Edited by Jay White Cloud (07/18/16 05:59 PM)
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#33842 - 07/18/16 08:03 PM Re: Wedges [Re: TIMBEAL]
TIMBEAL Offline
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Registered: 12/10/07
Posts: 1875
Loc: Maine
Well, humph, my pegs taper the whole length, therefore are wedges! As per the above comments.

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#33843 - 07/18/16 08:41 PM Re: Wedges [Re: TIMBEAL]
Dave Shepard Offline
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Registered: 02/19/06
Posts: 707
Loc: Alford, MA
If there is no taper, then nothing is happening when you drive the peg. Even if the taper is for a short part of the length, that is where the work is getting done. If you tried to drive a pure cylinder through a draw bored joint, you would destroy the tenon relish, not draw the joint tighter.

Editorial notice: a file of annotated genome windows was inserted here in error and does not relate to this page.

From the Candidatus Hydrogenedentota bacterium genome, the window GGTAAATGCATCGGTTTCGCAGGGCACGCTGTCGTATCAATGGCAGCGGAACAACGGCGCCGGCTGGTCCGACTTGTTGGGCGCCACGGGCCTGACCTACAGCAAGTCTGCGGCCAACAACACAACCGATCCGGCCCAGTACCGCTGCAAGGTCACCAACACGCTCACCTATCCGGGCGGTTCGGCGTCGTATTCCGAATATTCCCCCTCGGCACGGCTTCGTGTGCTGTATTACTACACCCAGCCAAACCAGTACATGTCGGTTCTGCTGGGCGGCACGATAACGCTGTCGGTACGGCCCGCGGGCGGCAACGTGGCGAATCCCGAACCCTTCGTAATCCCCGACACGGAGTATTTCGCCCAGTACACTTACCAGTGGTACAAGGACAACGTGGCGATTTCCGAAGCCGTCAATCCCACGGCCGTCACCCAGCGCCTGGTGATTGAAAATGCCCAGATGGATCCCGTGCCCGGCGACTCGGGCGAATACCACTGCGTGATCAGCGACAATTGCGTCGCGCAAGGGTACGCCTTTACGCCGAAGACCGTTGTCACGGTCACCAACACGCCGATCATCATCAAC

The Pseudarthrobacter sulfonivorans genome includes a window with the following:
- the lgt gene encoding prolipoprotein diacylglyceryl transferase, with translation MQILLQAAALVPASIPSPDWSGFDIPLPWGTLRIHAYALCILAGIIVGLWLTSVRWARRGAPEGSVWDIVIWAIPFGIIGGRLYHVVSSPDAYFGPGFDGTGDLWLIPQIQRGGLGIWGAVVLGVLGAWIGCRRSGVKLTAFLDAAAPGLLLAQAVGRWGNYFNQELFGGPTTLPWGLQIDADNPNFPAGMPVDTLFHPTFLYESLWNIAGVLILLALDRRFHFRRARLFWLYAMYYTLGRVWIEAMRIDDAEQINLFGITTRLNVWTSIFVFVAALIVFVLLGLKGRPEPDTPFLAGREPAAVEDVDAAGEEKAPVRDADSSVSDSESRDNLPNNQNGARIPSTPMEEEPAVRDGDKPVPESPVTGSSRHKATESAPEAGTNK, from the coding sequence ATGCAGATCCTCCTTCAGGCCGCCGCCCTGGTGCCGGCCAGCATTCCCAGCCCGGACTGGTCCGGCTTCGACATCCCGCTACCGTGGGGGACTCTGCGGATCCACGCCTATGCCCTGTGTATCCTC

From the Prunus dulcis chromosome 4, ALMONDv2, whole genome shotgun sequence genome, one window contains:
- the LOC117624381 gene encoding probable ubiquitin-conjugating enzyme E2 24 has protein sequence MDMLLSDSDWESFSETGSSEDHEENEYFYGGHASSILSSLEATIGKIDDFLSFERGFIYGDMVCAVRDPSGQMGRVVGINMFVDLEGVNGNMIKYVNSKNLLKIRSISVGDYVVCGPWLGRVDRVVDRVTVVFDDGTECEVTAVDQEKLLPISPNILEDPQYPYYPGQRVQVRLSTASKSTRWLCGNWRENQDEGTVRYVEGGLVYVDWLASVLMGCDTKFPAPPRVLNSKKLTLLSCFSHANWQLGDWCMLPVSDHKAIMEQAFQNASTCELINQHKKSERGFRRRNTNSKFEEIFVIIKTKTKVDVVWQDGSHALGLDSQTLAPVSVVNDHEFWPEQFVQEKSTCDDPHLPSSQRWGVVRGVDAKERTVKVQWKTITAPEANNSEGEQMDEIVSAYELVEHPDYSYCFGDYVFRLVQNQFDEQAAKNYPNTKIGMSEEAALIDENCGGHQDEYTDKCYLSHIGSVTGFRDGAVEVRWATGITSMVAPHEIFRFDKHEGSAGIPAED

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#33844 - 07/18/16 10:03 PM Re: Wedges [Re: TIMBEAL]
Jay White Cloud Offline
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Registered: 11/06/08
Posts: 480
Loc: Vermont
Hey Tim B.,

If your pegs do indeed tapered the entire length...then I would agree completely that besides "drawing" the joint together, your approach to pegging a joint is a combination of a "draw and wedge."

I have seen this (rarely) in some barns, and old frames where pegs that seem to have more tapper from one end to the other. Thus far, this has always been in barns and older timber frames that have either been moved or modified and not the original work.

Further, when a Pe specs a "pegged joint" they will not allow (at least never in my experience) a cross sectional peg less than the full diameter of the hole that receives it. In ever frame I have had to meet there standards on, this is always the case.